Dream team: Firestone (left) and Robertson in front of the visitor check-in, which features their logo using custom bottle tops. Jill Broussard

Drinking

A Dream Distilled

Eight years ago, two guys from Fort Worth quit their day jobs and started making whiskey. Now they’re opening the largest distillery west of the Mississippi—on a golf course.

Whiskey?

Amber Robertson wasn’t surprised when, one day in 2009, her husband came to her and said he wanted to quit his job. Troy was in oil and gas, on the finance side—a career, sure, but not exactly a calling. She knew he was unsatisfied. But leaving it behind to open his own distillery? Where did that come from?

The distillery’s 45-foot copper column still and doubler, which was built with a window so guests can get a better look at the process.

The timing was perfect for someone to get into the business—the craft whiskey market was still in its infancy, and Fort Worth didn’t have a distillery yet—but maybe someone else, not the Robertsons. Amber was seven months pregnant with their second child. As Troy told her about what he wanted to do, though, she could see this wasn’t some last-call dream. And she wanted him to be happy. “I mean, we spend more time at work than we do anything else,” she says.

So, whiskey. OK, sure. She was in.

With Amber on board, Troy set up a meeting with the team at Garrison Brothers, the first whiskey distillery in the state, to get a look at their operation. When he toured the facility, on a ranch in Hye, not far from Austin, he learned that someone else from Fort Worth was scheduled to visit the next week. A guy named Leonard Firestone, they told him.

They weren’t quite friends, more like acquaintances, but Troy knew Leonard. They had met through their wives; their kids were in the same play group. They lived in the same neighborhood. Leonard, of all people. On his way back to Fort Worth, Troy gave him a call: “I hear you want to get into the whiskey business.”

Leonard was stunned. He had been quietly exploring the possibility of opening a distillery in Fort Worth for the better part of a year. He’d only told his wife, Nicole, and only after he had worked up a solid proposal. Like the Robertsons, the Firestones had two young children, with another on the way. And his wife knew her way around a business plan—she had worked in private equity before leaving to raise the kids.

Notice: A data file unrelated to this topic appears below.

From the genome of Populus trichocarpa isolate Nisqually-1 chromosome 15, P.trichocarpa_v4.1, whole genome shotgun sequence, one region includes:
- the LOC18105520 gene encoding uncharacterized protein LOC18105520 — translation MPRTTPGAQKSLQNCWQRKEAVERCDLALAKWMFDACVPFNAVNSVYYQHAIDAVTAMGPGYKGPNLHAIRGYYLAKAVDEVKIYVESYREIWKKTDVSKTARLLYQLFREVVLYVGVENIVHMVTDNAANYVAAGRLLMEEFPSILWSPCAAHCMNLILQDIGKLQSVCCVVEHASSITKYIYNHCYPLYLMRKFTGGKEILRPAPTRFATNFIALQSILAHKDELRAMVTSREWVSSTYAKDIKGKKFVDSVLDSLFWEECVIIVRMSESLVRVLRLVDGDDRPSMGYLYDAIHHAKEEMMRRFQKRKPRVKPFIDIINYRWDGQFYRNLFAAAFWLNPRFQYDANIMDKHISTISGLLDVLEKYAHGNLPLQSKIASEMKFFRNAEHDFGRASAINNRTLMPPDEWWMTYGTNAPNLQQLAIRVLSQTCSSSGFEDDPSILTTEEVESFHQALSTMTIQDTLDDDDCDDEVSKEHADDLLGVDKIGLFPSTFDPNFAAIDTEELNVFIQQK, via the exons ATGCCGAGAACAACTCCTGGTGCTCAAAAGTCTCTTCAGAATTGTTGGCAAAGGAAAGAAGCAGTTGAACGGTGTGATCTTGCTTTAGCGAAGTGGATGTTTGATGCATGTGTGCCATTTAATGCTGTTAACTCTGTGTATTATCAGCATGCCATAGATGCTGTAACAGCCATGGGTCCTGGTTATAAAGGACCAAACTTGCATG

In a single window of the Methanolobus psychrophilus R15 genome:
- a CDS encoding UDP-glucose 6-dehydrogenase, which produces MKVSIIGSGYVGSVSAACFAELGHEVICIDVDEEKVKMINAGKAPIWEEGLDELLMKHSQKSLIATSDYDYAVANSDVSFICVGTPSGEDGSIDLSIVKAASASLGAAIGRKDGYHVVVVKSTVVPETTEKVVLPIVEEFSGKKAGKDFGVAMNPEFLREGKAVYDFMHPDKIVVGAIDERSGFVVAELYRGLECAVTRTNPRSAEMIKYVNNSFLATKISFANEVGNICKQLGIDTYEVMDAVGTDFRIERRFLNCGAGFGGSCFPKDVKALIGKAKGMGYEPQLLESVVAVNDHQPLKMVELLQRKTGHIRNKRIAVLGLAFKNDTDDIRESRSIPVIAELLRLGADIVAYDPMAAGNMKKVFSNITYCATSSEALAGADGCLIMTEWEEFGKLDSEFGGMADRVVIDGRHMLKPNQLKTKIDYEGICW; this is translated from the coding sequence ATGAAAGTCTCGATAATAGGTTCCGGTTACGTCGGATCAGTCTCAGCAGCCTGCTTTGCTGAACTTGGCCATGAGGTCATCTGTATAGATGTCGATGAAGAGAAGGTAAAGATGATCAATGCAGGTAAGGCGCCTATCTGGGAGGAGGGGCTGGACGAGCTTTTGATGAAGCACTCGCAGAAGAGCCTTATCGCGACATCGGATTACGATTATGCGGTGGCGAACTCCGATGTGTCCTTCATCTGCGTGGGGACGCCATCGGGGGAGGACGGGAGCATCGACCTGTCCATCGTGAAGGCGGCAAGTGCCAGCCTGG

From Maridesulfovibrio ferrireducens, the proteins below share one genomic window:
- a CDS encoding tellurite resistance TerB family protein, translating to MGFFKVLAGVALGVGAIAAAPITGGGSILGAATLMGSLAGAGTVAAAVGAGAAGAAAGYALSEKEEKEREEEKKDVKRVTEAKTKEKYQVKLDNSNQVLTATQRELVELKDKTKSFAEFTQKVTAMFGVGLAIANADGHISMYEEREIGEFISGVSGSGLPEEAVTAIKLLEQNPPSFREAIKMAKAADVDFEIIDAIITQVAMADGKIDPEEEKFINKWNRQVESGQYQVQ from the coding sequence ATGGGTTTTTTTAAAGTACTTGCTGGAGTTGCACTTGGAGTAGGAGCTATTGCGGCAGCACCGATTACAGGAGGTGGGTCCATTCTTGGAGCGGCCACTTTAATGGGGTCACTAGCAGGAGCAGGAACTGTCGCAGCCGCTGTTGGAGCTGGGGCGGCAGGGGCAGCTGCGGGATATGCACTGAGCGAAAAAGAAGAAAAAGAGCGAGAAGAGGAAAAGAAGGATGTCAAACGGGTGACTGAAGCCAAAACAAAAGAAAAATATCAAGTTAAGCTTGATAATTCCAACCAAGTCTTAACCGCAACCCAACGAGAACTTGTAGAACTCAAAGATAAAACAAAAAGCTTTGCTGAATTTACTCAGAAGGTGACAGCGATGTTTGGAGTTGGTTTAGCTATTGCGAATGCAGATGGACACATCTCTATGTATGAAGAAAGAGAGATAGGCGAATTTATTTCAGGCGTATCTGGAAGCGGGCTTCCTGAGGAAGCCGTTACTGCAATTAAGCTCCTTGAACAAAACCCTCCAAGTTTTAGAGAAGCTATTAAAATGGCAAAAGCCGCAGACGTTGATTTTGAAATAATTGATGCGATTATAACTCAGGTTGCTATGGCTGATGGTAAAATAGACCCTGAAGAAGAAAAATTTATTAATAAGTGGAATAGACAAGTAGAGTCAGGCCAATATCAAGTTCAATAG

But she was ready to leap into the unknown with him. “He made a very compelling case,” Nicole says.

Now here was their neighbor Troy on the phone with the same idea. Leonard couldn’t believe it. They met for lunch the next day. “And it was uncanny that we both wanted to do exactly the same thing,” Leonard says. “In Fort Worth, make the same products. It was lockstep, in terms of mission.”

Firestone & Robertson Distilling Co.—the names in alphabetical order—was born at that lunch, and made official the next year. They were sort of a mismatched pair: Troy, a third-generation Texan who looks like he might ride a horse through a whiskey ad, and Leonard, a Maryland transplant who might be that cowboy’s accountant. But it worked. After raising startup capital from family and friends and whoever else was willing to take a chance on them, they quit their jobs (Leonard had worked in cable and broadcast TV) and went full time. Working out of a circa-1920s warehouse on Vickery Boulevard, south of downtown Fort Worth, they began experimenting, searching for the whiskey that would give Firestone & Robertson a reason to exist, while building a distillery.

They were looking for two, really. They wanted a blended whiskey that was smooth and versatile, that could stand up to Scottish, Irish, and Canadian iterations. And they wanted a bourbon whiskey completely indigenous to Texas. That meant attempting something that hadn’t been done since before Prohibition, by Jim Beam.

The government has strict regulations on what can legally be called bourbon. There are different ways to affect the taste—water, grain, the oak barrels used in the aging process. But Leonard and Troy discovered there was one that wasn’t tinkered with much: yeast. As much as 25 percent of bourbon’s flavor is derived from the yeast used in fermentation. Capturing wild yeast used to be common practice, but outside of the big names, most distilleries bought their yeast from the same labs. A Texas-born yeast is exactly what they needed to set Firestone & Robertson’s bourbon apart. Was that possible?

They had to find a scientist.

Bourbon trail: The Barrel Breezeway, a replica of the Firestone& Robertson rickhouse,leads to The TX Tavern, abar and tasting room.

Rob Arnold was born into the whiskey business. He’s a Kentucky boy whose family had made whiskey for generations, some of it for Brown-Forman, the liquor behemoth in Louisville that owns Jack Daniel’s and Woodford Reserve. But he chose a different path, leaving to work toward his Ph.D. in biochemistry at UT Southwestern. He looks the part, somewhere between professor and student, a boyish face hidden by a beard. You can’t always change what’s in your blood, though, and after a year or so at UT Southwestern, Rob felt the pull. He started thinking about using his science background to make whiskey.